So Nephrite activated the inter-ship communication channels, put on her best Official Authority Voice, and announced: “You have been captured under the charge of unregistered travel. There is no escape. We will land on the nearest lunar body and board. If you do not resist, this can end peacefully.”

There was no response from the Roaming Eye.

The rebel’s were true to their word. They pulled the captive ship to the nearest moon, and prepared for boarding. They each drew their weapon— a blaster for Nephrite, a lasso for Ruby, a sledgehammer for Flint. Pearl was the slowest at summoning hers. She’d only learned how to manifest her crossbow a little while ago, and was still a bit uncertain with it.

That’s why she was placed in the party’s rear. Ruby took the lead. The Roaming Eye’s crew would be less likely to attack one of their own, and the rebels truly did wish to get out of this peacefully, if possible.

Their group stood before the Roaming Eye. Flint pressed a button on her belt which over-rid the captured ship’s controls, and its latch opened.

They were met by a wall of pink.

The wall was hard, and transparent, and through it the rebels could see the Roaming Eye’s crew. They weren’t rubies.

Nephrite’s gaze was drawn to the weapons first. The entire crew was armed. Gauntlets, whip, sword, spear, blaster— and a pink shield, big enough to cover the ship’s entire hatch.

Ruby tried to size her enemies up, pinpoint the biggest threat. She couldn’t. There was an Amethyst, but she was tiny — and everyone else was either a non-combatant or unrecognisable. A Lapis Lazuli, an Era 2 Peridot, a Pearl, some sort of hybrid fusion, two smaller figures wearing a mishmash of colours— and then other beings which didn’t look like Gems at all. There was one which was four legged, hulking and pink, with sharp teeth bared; and then others, long and green, twisting all over each other, spitting acid from their jagged mouths…

Flint tried to read the mood. The crew was wary, in various states of anger, fear and defensiveness. She watched all of that slowly fade into looks of mingled surprise and confusion, one which Flint was sure matched the expressions on her own crew’s faces. All of them seemed to turn slightly towards the hybrid fusion— was she their leader?

Pearl barely took in any of this. Her eyes were locked on the other ship’s pilot— or, at least, the Gem standing next to the pilot’s chair, the one with a spear in her hand, and a bright white light blazing at her temples— like something from a vision, or from a legend, or from an ancient hologram—

The two groups stared at each other, slack jawed. Slowly, incrementally, weapons were lowered. 

One of the Roaming Eye’s crew—one of the small figures, the one with the shield— stepped forward with a smile. “Hello. My name’s Steven.” A cheerful wave. “And we’re the Crystal Gems.”

Chapter Text

“I do not care about break downs or system malfunctions. I will accept absolutely no more delays on this project. The trade route must be functional by the end of this CentiCycle. Is this understood ?”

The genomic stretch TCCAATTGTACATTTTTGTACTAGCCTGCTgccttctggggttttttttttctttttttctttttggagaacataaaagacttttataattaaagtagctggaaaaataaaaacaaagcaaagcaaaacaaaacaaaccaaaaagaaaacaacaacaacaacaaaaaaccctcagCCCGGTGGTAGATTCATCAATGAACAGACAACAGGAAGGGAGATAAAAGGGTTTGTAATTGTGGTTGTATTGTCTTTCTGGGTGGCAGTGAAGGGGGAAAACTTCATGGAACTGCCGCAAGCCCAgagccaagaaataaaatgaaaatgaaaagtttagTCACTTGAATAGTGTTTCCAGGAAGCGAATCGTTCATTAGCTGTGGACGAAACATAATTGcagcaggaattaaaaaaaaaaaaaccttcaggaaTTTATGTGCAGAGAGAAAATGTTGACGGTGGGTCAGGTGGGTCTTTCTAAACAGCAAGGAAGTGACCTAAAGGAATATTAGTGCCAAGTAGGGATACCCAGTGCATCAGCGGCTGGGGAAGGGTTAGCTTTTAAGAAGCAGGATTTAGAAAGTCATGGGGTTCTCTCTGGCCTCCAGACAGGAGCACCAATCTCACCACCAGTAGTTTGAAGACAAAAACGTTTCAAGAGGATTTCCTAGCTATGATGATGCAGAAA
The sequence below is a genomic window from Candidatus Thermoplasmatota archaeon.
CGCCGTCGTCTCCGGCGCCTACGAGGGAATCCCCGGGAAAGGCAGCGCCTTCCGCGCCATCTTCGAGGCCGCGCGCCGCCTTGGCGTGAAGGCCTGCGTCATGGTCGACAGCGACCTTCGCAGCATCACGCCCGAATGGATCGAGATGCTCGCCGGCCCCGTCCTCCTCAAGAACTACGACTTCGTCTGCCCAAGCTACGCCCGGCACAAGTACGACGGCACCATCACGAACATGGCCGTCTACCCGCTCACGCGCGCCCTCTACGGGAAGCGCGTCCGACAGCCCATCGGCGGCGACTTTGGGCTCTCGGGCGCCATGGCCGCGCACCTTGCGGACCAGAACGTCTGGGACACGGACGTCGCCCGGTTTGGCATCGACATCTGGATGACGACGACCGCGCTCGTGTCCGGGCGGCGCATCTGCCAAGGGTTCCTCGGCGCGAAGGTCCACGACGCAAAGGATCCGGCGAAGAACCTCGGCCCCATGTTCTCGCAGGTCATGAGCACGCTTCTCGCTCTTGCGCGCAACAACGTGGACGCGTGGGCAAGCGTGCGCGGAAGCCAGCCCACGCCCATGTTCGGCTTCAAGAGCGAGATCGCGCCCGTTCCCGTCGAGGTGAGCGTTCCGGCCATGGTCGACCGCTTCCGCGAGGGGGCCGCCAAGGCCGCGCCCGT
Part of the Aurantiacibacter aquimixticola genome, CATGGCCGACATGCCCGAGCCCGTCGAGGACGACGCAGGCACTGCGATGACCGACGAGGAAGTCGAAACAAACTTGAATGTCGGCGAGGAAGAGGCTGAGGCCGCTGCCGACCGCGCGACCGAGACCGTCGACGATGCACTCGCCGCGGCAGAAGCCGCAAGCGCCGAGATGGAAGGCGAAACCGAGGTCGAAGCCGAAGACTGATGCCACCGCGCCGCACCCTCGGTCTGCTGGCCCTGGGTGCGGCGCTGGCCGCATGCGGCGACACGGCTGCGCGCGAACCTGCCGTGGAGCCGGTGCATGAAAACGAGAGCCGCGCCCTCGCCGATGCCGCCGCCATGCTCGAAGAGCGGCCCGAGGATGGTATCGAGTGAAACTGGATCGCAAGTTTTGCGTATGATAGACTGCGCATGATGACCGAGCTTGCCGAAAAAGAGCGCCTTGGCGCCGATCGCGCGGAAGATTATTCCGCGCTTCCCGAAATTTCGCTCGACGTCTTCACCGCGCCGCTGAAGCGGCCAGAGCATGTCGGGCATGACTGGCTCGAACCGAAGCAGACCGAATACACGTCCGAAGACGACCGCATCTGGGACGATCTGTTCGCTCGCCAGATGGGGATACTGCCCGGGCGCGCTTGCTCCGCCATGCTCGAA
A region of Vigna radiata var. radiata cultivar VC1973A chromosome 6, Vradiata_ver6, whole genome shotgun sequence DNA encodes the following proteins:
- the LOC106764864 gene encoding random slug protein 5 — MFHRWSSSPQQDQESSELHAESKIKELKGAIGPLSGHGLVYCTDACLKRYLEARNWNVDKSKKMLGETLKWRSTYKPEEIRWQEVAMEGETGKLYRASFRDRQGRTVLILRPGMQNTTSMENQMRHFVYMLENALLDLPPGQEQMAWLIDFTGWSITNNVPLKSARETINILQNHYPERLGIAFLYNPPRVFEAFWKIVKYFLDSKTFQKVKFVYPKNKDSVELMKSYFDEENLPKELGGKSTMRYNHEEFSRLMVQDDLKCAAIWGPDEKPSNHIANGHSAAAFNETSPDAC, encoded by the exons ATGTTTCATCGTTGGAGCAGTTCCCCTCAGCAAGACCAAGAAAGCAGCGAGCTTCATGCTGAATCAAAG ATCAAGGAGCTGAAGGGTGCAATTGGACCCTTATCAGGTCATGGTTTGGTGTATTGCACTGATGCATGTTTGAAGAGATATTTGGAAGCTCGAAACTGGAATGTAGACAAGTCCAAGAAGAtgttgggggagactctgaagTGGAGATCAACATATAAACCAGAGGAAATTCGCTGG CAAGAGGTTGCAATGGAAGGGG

Yellow Diamond glared down at the assembly of emeralds, who were all nodding and saluting desperately.

Except for one. Her eyes were wide— a common expression for any Gem in the overwhelming presence of a Diamond. Except this Emerald wasn’t actually looking at Yellow Diamond, but rather, staring at something past Yellow Diamond’s shoulder.

It was a terrible disrespect, but Yellow Diamonds remained calm. She fixed her gaze on the guilty Emerald and said, “Speak.”

The Emerald jumped a little. “My Diamond,” she said, once she had gotten ahold of herself. “What is that ?”

She pointed, and Yellow Diamond considered reprimanding her for her forwardness— it was not an Emerald’s place to inquire about the identity or function of anything within a Diamond’s private quarters. But Yellow Diamond was feeling patient just then, and so turned to follow the Emerald’s pointing finger.

There was a bubble.

A tiny yellow bubble. Iridescent and fragile, no bigger than a ruby’s head. Just floating there, in the middle of the Yellow Diamond Control Room.

“What is it?” repeated the first Emerald.

“Where did it come from?” asked another.

“What’s inside it?” asked a third.

Yellow Diamond did not know the answer to any of the question, and so said nothing.

Instead, she regarded the bubble for several long moment. Then, carefully, she reached out a finger, and poked it.

It popped.

Immediately a hundred tiny things fell to the ground. The emeralds shrieked and scattered.

Yellow Diamond just stared at it, inspecting the objects from afar. After the debris has landed, she did stop a few of the emeralds from approaching.

“It’s… a laser gun?” voiced one of the Emeralds.

Was a laser gun,” corrected a different one, prodding delicately at one of the crushed pieces. “It’s completely broken now.”